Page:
Acceptable Genes?: Religious Traditions and Genetically Modified Foods
Conrad Brunk, Harold Coward
SUNY Press - Religion - 278 pages
Modern biotechnology has surpassed science fiction with such feats as putting fish genes in tomatoes to create a more cold-resistant crop. While the environmental and health concerns over such genetically modified foods have been the subject of public debate, religious and spiritual viewpoints have been given short shrift. This book seeks to understand the moral and religious attitudes of groups within pluralistic societies whose traditions and beliefs raise for them unique questions about food and dietary practice. What questions are there for kosher Jews, halal Muslims, and vegetarian Hindus about food products containing transgenes from prohibited sources? How do these foods impact the cultural practices and spiritual teachings of indigenous peoples? Concerns from the above traditions as well as Christianity, Buddhism, Chinese religion, and ethical vegetarianism are included. Contributors look at the ethical context of each tradition and also include information from focus groups. This enlightening work concludes with recommendations for the labeling of genetically modified foods.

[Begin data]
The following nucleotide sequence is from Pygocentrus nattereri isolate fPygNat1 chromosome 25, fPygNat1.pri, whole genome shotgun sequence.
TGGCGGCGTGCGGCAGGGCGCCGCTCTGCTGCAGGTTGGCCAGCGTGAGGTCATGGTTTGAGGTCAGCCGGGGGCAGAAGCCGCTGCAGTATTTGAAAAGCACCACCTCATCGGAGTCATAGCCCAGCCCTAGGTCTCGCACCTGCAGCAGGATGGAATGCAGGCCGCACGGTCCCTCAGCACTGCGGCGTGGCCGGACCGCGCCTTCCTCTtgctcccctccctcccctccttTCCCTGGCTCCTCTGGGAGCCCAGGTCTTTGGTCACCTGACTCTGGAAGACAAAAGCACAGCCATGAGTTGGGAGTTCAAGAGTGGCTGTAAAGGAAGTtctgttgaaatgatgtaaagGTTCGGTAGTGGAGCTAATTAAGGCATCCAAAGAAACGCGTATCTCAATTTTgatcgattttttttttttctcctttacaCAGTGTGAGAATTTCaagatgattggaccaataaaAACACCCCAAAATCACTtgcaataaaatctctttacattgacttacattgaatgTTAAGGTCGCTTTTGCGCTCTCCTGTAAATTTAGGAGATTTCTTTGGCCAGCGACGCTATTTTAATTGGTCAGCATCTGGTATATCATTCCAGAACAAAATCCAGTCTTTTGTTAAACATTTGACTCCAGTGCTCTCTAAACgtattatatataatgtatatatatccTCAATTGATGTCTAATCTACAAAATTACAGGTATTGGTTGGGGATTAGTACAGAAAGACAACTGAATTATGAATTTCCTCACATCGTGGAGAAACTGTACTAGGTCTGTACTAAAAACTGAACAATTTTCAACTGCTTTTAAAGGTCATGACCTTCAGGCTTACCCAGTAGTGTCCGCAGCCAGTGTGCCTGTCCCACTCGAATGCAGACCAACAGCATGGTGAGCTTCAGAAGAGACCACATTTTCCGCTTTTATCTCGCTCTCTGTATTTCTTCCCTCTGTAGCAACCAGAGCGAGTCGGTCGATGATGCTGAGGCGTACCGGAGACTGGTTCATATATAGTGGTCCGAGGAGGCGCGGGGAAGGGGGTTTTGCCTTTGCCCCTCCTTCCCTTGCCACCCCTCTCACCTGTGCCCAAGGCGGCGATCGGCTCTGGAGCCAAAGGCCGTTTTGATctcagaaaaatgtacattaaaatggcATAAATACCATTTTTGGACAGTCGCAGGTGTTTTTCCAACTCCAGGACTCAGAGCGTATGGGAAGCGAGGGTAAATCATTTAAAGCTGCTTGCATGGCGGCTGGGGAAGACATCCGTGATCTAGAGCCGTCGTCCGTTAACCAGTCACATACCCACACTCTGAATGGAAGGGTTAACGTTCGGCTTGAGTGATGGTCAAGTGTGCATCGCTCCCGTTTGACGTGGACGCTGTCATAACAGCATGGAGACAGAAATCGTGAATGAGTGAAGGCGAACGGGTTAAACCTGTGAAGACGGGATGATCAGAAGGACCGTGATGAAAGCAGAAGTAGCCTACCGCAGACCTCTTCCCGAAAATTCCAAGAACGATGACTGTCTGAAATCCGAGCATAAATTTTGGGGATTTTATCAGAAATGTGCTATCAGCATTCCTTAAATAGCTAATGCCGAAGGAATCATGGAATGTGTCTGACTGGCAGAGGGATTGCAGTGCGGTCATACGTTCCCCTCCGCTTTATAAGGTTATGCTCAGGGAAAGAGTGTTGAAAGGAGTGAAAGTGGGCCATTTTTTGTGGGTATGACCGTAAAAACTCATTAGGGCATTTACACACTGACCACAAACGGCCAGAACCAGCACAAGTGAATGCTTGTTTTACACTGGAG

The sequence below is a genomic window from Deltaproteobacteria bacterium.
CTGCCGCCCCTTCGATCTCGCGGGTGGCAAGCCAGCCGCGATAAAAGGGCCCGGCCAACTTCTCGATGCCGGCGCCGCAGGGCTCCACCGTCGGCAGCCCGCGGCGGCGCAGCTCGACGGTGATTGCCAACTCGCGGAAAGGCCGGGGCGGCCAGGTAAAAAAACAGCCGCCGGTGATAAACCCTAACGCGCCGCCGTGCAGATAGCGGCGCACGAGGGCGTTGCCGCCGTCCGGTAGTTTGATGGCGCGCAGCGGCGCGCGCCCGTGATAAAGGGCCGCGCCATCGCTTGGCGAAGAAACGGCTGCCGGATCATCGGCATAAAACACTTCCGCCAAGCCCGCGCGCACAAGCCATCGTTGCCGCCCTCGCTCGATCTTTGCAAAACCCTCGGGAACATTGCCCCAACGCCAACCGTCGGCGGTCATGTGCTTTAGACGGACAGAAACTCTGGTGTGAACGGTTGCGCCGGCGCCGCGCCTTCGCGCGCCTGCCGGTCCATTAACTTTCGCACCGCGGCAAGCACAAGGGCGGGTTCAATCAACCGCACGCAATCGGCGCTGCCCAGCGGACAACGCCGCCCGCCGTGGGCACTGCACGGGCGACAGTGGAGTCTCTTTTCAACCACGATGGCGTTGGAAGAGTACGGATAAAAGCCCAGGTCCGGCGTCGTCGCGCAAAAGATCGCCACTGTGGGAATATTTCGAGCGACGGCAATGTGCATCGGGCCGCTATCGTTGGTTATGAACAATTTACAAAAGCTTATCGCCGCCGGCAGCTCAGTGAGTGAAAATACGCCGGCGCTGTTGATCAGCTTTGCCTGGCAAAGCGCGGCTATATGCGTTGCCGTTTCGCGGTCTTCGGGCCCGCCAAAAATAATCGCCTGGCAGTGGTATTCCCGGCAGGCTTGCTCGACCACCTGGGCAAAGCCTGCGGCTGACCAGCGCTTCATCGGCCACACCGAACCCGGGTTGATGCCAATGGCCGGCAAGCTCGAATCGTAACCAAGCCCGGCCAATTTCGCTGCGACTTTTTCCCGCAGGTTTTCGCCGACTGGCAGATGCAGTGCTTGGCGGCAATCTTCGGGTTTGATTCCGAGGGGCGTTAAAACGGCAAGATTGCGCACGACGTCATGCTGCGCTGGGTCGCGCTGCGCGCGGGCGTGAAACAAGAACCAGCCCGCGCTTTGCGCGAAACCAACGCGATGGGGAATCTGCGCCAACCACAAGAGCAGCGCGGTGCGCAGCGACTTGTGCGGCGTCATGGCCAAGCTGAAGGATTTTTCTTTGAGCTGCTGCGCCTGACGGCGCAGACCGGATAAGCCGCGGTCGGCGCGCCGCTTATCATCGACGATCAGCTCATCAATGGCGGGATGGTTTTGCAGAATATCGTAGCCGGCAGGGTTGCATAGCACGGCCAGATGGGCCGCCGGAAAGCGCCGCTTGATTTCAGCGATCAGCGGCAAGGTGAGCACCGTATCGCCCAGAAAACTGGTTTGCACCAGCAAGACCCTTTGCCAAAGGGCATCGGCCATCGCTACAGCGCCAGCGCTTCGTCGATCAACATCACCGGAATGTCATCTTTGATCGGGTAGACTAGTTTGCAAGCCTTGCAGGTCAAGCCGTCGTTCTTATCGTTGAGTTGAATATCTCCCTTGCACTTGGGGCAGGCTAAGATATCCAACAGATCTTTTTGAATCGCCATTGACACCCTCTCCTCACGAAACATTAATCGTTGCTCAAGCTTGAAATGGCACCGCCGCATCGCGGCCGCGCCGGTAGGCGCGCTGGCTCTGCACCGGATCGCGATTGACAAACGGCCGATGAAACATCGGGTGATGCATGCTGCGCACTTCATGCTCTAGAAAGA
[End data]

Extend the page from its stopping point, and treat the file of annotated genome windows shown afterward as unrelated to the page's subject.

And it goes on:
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2 Ethical Perspectives on Food Biotechnology
3 Does Vegetarianism Preclude Eating GM Foods?
Genetic Modifi cation and GM Food in the Jewish Traditions
5 Some Christian Refl ectionson GM Food
6 Genetically Modifi ed Foods and Muslim Ethics
Hindu Attitudes to Genetically Modifi ed Food
A Buddhist Perspective
Changing Attitudes toward Food in Late Imperial China
Why Indigenous Knowledge Systems and Beliefs Matter in the Debate on GM Foods
11 Regulatory and Innovation Implications of Religious and Ethical Sensitivities concerning GM Food
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